The Queen Victoria visits Melbourne on her maiden cruise

Melbourne turned on a beautiful day for the Cunard Line’s Queen Victoria to sail into Melbourne on her inaugural visit to Australia. I was one of the lucky ones to be invited on board for a cocktail party preceded by a tour of the ship.

Afternoon tea was in full swing in the Queen’s Room, our first port of call and while many of the passengers were out and about themselves, looking at Melbourne and beyond, there were still plenty of takers for a mid-afternoon cuppa and snack. Waiters with white gloves dispensed elegant sandwiches and a harpist provided music.

In fact it was grazing and drinking time all over the ship, which was launched in December. There were bars tucked away here and there – a English-style pub, a Veuve Clicquot Bar for champagne and caviar fanciers, and other sitting areas for passengers to catch up with new best friends.

There’s a casino, though under maritime law, this was not operating while the ship was in port and the elegant shops were also closed in the Royal Arcade.

It was matinee time at the Royal Court Theatre so in the dark we couldn’t really see the plush seats and the private boxes. Shows are staged here during the cruise, as well as movies.

With the mercury on 27C, there were plenty of takers at the swimming pool though only a couple of people were working off their calories in the gym. There were even some hothouse flowers sitting in the Winter Garden, a large conservatory with a retractable roof. It was too hot in there for me.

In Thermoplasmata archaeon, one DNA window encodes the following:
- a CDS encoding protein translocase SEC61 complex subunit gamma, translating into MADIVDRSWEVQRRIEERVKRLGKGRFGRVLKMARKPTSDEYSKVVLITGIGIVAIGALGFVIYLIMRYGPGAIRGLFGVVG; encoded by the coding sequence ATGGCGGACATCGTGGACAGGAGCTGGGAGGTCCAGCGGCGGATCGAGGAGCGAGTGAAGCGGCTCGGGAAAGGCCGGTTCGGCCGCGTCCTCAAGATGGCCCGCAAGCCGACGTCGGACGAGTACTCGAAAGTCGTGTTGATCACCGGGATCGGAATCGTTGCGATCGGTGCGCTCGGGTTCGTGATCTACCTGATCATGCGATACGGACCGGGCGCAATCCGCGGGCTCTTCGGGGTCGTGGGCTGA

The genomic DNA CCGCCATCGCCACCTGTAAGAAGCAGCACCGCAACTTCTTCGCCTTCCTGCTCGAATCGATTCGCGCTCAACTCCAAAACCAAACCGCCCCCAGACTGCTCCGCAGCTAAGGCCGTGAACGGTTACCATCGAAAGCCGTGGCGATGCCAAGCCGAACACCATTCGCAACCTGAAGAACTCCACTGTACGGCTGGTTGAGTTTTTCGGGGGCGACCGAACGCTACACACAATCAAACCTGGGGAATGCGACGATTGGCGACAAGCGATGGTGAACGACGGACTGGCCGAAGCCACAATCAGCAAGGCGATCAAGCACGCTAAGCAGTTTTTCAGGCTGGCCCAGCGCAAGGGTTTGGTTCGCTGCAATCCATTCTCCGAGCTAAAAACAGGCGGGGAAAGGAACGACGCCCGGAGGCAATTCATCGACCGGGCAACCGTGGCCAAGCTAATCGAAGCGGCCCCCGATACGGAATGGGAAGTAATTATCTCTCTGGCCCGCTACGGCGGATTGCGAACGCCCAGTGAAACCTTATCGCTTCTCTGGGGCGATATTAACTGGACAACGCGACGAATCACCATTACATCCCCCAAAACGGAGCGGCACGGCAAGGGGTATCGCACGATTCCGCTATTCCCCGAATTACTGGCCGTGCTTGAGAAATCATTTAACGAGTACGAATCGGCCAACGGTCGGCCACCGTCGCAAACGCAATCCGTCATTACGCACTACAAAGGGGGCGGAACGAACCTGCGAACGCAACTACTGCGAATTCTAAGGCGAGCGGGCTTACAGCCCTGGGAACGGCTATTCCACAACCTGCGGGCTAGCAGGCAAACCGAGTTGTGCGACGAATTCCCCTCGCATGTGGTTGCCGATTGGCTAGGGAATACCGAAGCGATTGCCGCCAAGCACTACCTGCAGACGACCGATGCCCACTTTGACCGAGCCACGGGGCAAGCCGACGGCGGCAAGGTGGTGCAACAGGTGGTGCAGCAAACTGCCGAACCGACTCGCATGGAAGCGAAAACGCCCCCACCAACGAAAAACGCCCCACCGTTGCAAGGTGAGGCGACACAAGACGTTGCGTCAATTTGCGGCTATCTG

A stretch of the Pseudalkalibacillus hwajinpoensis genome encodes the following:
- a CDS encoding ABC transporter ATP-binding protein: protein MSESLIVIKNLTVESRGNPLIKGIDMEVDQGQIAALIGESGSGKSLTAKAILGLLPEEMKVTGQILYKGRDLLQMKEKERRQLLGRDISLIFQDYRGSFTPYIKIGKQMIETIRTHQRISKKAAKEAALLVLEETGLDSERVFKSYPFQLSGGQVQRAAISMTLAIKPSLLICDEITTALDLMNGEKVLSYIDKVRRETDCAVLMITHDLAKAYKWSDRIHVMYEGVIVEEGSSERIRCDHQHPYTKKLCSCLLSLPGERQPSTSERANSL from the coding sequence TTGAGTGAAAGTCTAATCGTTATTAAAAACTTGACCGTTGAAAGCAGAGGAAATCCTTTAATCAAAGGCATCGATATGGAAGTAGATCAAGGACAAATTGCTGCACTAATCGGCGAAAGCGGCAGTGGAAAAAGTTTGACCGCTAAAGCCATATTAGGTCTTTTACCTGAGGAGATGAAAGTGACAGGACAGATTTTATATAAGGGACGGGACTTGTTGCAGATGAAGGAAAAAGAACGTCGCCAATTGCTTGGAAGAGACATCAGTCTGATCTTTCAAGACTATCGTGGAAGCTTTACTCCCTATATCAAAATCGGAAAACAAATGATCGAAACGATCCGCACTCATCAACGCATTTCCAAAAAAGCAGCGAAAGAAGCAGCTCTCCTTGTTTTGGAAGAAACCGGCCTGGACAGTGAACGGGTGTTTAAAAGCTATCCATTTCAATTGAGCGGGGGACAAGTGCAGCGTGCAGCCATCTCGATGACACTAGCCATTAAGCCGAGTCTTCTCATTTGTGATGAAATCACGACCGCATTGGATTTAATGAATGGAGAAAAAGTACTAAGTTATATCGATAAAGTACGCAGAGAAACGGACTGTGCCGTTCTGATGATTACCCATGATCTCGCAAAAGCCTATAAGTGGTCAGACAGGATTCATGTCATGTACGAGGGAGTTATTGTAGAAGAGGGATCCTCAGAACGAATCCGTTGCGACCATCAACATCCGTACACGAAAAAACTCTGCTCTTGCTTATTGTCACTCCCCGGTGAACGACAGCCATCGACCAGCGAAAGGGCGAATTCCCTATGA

Those needing a bit of pampering were no doubt behind the closed doors of the Royal Spa.

There’s a well stocked library over two levels joined by a spiral staircase. I noticed plenty of travel guides on the shelves so passengers could swot up on their next port of call.

I was growing to like this ship life a whole lot. With some passengers paying 250,000 pounds for the ultimate accommodation and taking the full three-month world cruise, I started looking for a potential sugar daddy but they were probably all in their state rooms counting their money or taking their medication.

It was pretty thirsty work getting a glimpse of the hedonistic life so it was a relief to arrive at the Commodore Club where staff were ready to ply us with drinks and canapés for a couple of hours.

I met the captain, Paul Wright, who was just getting his second glass of orange juice. “Orange juice – the story of my life,” he told me. “What about the tot of rum?” I asked. He just laughed.

I’d just learned that if the Queen Victoria was stood on its stern, it would be taller than Melbourne’s tallest building, the Eureka Tower. That’s a whole lot of ship to park.

We asked Paul if there were cameras along the outside of the Queen Victoria to assist in manoeuvring the vessel but he said the bridge extended out over the wharf so they could see what they were doing.

Too soon it was time to return to dry land. Stowing away was a tempting idea but as security had taken our photographs and electronically logged us in as we went on board, they’d know I hadn’t disembarked. Bad luck.

I joined the hundreds who’d lined up in Port Melbourne to watch the majestic liner leave for Sydney with a big fireworks farewell.

Oh, well. I do have a couple of nice leather luggage tags embossed with "Queen Victoria" as a souvenir of my brief time living the high life. Just a pity they're not attached to my suitcase in a state room.





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